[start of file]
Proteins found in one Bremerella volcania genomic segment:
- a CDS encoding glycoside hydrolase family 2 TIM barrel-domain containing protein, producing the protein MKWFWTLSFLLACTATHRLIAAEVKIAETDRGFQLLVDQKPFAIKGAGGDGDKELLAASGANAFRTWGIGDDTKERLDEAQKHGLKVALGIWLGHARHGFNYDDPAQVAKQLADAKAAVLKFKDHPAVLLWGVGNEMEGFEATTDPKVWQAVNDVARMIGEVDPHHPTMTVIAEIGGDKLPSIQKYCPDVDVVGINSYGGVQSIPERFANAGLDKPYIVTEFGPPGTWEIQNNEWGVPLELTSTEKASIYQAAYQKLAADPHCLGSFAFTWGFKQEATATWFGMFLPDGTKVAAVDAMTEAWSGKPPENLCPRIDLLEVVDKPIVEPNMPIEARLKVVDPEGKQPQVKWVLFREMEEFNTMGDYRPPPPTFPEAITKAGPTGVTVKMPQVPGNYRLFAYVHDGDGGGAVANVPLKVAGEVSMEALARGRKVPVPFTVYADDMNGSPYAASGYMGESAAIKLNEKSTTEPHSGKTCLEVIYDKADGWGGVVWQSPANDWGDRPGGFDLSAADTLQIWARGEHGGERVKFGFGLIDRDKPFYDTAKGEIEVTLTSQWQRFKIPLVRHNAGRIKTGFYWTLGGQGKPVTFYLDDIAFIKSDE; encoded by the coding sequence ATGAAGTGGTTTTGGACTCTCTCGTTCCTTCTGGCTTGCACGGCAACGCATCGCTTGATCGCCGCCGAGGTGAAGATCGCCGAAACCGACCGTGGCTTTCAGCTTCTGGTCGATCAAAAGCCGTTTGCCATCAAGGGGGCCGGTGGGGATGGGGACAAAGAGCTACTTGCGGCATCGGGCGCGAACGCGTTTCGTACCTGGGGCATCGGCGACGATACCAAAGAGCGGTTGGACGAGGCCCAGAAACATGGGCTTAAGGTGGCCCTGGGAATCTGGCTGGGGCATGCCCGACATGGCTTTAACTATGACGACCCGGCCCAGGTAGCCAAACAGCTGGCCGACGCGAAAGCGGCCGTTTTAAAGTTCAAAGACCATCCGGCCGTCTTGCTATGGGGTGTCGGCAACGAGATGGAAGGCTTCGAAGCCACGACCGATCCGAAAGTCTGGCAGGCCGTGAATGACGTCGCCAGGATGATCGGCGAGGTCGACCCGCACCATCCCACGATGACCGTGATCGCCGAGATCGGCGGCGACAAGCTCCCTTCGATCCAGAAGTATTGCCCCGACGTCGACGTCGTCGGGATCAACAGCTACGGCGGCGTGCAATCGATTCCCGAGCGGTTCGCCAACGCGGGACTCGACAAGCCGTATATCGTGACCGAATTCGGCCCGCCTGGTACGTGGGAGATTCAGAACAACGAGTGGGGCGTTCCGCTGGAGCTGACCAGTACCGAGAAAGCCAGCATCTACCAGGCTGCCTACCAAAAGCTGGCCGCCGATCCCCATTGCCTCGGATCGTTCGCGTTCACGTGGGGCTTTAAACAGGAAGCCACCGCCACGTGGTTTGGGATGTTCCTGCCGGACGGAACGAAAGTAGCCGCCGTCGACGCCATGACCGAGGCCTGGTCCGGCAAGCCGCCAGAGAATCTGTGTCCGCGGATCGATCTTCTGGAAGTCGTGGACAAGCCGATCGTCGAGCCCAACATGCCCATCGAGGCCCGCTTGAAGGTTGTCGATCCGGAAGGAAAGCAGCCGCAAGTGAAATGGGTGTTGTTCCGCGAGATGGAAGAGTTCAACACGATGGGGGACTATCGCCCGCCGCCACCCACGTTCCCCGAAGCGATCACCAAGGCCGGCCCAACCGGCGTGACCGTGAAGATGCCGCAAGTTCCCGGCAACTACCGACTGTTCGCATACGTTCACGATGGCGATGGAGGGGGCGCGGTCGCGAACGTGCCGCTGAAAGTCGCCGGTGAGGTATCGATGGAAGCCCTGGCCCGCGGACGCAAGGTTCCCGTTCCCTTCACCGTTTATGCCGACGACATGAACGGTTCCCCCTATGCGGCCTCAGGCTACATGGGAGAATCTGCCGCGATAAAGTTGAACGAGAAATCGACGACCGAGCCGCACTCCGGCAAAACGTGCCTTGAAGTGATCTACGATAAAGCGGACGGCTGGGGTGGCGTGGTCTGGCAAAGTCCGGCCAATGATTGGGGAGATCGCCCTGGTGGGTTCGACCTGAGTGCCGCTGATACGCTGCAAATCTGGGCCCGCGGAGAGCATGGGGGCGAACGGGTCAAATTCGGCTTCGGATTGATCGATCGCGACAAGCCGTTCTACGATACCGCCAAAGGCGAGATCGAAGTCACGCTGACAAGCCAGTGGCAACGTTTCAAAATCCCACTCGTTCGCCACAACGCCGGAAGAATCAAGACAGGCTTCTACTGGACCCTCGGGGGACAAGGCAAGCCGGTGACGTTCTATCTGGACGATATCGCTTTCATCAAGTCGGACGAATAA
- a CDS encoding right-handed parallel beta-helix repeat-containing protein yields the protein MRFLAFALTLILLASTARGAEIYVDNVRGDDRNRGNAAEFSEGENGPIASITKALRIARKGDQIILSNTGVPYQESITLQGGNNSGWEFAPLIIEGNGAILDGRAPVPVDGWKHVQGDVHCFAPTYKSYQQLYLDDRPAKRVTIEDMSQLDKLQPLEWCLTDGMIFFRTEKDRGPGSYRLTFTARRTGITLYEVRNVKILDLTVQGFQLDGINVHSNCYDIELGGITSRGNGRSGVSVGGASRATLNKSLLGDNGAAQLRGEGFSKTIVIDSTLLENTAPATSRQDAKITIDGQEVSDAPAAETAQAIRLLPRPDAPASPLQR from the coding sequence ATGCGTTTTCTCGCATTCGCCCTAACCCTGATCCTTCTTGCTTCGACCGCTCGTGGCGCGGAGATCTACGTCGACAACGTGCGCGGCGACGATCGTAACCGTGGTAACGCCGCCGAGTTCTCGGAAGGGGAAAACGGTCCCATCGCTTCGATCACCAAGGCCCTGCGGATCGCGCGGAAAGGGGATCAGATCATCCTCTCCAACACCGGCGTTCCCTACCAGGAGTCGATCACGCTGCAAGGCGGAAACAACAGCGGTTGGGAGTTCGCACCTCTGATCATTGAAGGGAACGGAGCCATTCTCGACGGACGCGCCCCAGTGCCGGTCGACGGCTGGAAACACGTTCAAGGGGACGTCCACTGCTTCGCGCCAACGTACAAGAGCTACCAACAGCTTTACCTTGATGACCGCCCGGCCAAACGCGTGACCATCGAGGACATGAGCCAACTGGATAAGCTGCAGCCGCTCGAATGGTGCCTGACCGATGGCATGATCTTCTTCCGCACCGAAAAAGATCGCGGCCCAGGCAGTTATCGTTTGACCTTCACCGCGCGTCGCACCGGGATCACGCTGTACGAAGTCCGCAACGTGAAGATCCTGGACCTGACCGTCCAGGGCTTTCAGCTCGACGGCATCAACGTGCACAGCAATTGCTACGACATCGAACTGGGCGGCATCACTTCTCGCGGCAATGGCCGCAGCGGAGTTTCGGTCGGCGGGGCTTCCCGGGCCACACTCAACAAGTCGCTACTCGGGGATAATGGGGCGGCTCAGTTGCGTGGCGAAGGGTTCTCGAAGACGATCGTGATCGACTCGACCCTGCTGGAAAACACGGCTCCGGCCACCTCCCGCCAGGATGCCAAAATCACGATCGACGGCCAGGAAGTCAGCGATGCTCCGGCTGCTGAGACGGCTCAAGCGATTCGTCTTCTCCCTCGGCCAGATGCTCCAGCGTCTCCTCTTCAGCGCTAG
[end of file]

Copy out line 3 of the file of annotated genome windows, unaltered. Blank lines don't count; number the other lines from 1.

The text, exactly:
- a CDS encoding right-handed parallel beta-helix repeat-containing protein yields the protein MRFLAFALTLILLASTARGAEIYVDNVRGDDRNRGNAAEFSEGENGPIASITKALRIARKGDQIILSNTGVPYQESITLQGGNNSGWEFAPLIIEGNGAILDGRAPVPVDGWKHVQGDVHCFAPTYKSYQQLYLDDRPAKRVTIEDMSQLDKLQPLEWCLTDGMIFFRTEKDRGPGSYRLTFTARRTGITLYEVRNVKILDLTVQGFQLDGINVHSNCYDIELGGITSRGNGRSGVSVGGASRATLNKSLLGDNGAAQLRGEGFSKTIVIDSTLLENTAPATSRQDAKITIDGQEVSDAPAAETAQAIRLLPRPDAPASPLQR from the coding sequence ATGCGTTTTCTCGCATTCGCCCTAACCCTGATCCTTCTTGCTTCGACCGCTCGTGGCGCGGAGATCTACGTCGACAACGTGCGCGGCGACGATCGTAACCGTGGTAACGCCGCCGAGTTCTCGGAAGGGGAAAACGGTCCCATCGCTTCGATCACCAAGGCCCTGCGGATCGCGCGGAAAGGGGATCAGATCATCCTCTCCAACACCGGCGTTCCCTACCAGGAGTCGATCACGCTGCAAGGCGGAAACAACAGCGGTTGGGAGTTCGCACCTCTGATCATTGAAGGGAACGGAGCCATTCTCGACGGACGCGCCCCAGTGCCGGTCGACGGCTGGAAACACGTTCAAGGGGACGTCCACTGCTTCGCGCCAACGTACAAGAGCTACCAACAGCTTTACCTTGATGACCGCCCGGCCAAACGCGTGACCATCGAGGACATGAGCCAACTGGATAAGCTGCAGCCGCTCGAATGGTGCCTGACCGATGGCATGATCTTCTTCCGCACCGAAAAAGATCGCGGCCCAGGCAGTTATCGTTTGACCTTCACCGCGCGTCGCACCGGGATCACGCTGTACGAAGTCCGCAACGTGAAGATCCTGGACCTGACCGTCCAGGGCTTTCAGCTCGACGGCATCAACGTGCACAGCAATTGCTACGACATCGAACTGGGCGGCATCACTTCTCGCGGCAATGGCCGCAGCGGAGTTTCGGTCGGCGGGGCTTCCCGGGCCACACTCAACAAGTCGCTACTCGGGGATAATGGGGCGGCTCAGTTGCGTGGCGAAGGGTTCTCGAAGACGATCGTGATCGACTCGACCCTGCTGGAAAACACGGCTCCGGCCACCTCCCGCCAGGATGCCAAAATCACGATCGACGGCCAGGAAGTCAGCGATGCTCCGGCTGCTGAGACGGCTCAAGCGATTCGTCTTCTCCCTCGGCCAGATGCTCCAGCGTCTCCTCTTCAGCGCTAG